Health Hazards in Residence Dorms: Showers, Kitchens, Mattresses & Other Risks of Shared Student Living

It’s your first day in college! You’re imagining more freedom, interesting new classes, the dorm life, partying with your friends. If you’ve thought about health at all, it’s to dread the frosh fifteen. Very few students are concerned about the health challenges they may be exposed to in dorms… but they should be. University residences are a breeding ground for bacteria and viruses, mold, dust and dust mites, and in some cases, much worse (see below: PCB contamination in SUNY dorms).

Your Mattress

Most university dorms have durable futons that will survive years of wear and tear. Unfortunately, after a few semesters, these futons are infested with dust (mostly dead skin cells), bacteria and viruses from their previous occupants, as well as dust mites – to which some people are allergic. Some students choose to bring their own futon or pad to place atop the dorm futon for health and cleanliness reasons.


Carpets are another home for dust and all kinds of germs. Even if residence carpets are cleaned often and thoroughly (and most aren’t), there will still be contaminants. New carpeting is even worse, since they gas off, releasing toxic chemicals into the building.

Heating System and Vents

How old is your residence building? The more beautiful and historic it is, the more antiquated and/or filthy its heating system and air vents may be. Cleaning and updating ventilation systems can be very expensive and it’s not done often enough, allowing the spread of dust, mold, and viruses throughout the building. Old buildings may also be more vulnerable to toxic mold.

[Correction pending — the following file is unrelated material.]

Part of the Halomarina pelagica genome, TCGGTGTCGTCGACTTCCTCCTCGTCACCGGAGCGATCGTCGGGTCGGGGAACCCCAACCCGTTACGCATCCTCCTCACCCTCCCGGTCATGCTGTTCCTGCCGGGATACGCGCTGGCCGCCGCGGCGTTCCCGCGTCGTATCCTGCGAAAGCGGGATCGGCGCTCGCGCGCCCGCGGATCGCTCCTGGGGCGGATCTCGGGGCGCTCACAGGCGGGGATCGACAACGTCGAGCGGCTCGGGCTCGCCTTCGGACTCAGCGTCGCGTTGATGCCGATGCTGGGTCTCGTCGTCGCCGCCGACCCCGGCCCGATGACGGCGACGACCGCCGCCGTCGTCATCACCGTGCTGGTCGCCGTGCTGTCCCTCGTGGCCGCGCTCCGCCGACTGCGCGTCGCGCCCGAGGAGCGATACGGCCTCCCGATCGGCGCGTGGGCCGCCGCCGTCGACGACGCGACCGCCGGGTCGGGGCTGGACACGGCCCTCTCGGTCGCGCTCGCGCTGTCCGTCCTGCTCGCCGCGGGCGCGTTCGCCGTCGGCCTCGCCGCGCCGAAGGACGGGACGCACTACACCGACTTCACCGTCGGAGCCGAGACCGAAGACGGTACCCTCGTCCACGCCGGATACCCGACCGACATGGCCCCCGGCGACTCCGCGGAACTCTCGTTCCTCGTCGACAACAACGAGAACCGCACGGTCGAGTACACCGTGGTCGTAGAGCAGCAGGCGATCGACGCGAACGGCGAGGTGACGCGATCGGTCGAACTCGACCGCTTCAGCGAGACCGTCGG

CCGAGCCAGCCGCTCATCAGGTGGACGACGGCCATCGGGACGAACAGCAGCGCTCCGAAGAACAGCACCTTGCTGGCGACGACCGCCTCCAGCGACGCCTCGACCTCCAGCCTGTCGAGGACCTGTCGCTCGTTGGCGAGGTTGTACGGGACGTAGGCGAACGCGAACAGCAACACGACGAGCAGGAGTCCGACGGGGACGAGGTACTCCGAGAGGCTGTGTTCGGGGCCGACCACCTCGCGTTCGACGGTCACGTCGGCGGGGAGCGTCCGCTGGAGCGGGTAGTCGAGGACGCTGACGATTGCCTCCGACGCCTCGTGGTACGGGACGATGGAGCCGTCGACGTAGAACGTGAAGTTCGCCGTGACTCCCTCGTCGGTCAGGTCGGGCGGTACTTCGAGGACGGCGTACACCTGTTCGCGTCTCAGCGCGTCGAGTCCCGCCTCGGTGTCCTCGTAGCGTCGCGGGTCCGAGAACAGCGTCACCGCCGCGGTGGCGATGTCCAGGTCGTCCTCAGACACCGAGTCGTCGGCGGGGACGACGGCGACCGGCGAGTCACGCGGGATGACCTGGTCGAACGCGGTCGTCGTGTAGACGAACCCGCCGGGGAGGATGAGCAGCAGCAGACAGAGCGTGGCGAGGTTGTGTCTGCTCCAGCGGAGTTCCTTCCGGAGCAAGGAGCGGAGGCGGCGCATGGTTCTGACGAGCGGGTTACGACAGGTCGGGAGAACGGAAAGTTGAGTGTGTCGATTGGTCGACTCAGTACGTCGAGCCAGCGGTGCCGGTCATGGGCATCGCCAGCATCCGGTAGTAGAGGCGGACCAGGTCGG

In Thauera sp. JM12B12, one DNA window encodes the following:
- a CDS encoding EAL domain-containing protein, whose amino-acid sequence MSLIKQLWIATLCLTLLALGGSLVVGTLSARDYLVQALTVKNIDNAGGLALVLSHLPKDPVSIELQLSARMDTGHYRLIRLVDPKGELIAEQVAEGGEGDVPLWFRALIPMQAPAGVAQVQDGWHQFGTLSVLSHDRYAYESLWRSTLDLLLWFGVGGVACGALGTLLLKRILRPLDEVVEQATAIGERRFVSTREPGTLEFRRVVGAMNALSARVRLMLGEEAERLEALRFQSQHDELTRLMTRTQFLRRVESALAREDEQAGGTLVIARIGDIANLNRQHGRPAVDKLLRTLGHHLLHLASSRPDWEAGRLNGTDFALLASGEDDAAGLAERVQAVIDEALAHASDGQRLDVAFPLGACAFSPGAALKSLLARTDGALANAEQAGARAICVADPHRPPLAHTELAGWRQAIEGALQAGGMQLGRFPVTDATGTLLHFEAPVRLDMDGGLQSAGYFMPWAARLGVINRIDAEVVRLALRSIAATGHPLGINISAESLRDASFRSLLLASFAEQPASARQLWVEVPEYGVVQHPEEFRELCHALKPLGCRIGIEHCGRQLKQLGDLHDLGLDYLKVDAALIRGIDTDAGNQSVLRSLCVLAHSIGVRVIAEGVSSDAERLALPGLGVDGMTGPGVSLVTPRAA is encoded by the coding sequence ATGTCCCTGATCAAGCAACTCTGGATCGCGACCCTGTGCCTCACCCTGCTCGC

Cold and Flu

It goes without saying that where dozens of people live in close proximity, colds, flu, and other infectious disease spreads easily! As winter cold and flu season approaches, be sure to take precautions to boost your immune system.

Res Kitchens

The worst sites of contamination in dorms are often the kitchens. Whether they are shared within an apartment or a wing of a res hall, kitchens may go without being fully cleaned until students move out and the next year’s residents move in. By April, that’s eight months of accumulated dirt and germs! If you use a shared kitchen, make sure to bring your own dishes, pots, and utensils and keep them clean to avoid catching something from contaminated surfaces.

Washrooms & Showers

Washrooms in residence dorms are cleaned frequently – thank goodness! However, like a gym or other public showers, it’s a good idea to use a pair of flip-flops or shower shoes to avoid catching athlete’s foot (a foot fungus) or anything else from shower or washroom floors.

Toilet paper on public toilet seats never goes amiss. And try to avoid laying your toothbrush or other personal toiletries on public surfaces. Simple steps can go a long way in preventing the spread of the flu, other viruses, and bacteria.

Worse – PCBs in SUNY New Paltz Dorms

Occasional dorms will be a source of health problems far more serious than those discussed above. Read on for details on the public controversy over PCB contamination in residences on the New Paltz campus of the State University of New York. Try googling the name of your residence building and see if you dig up any dirt.

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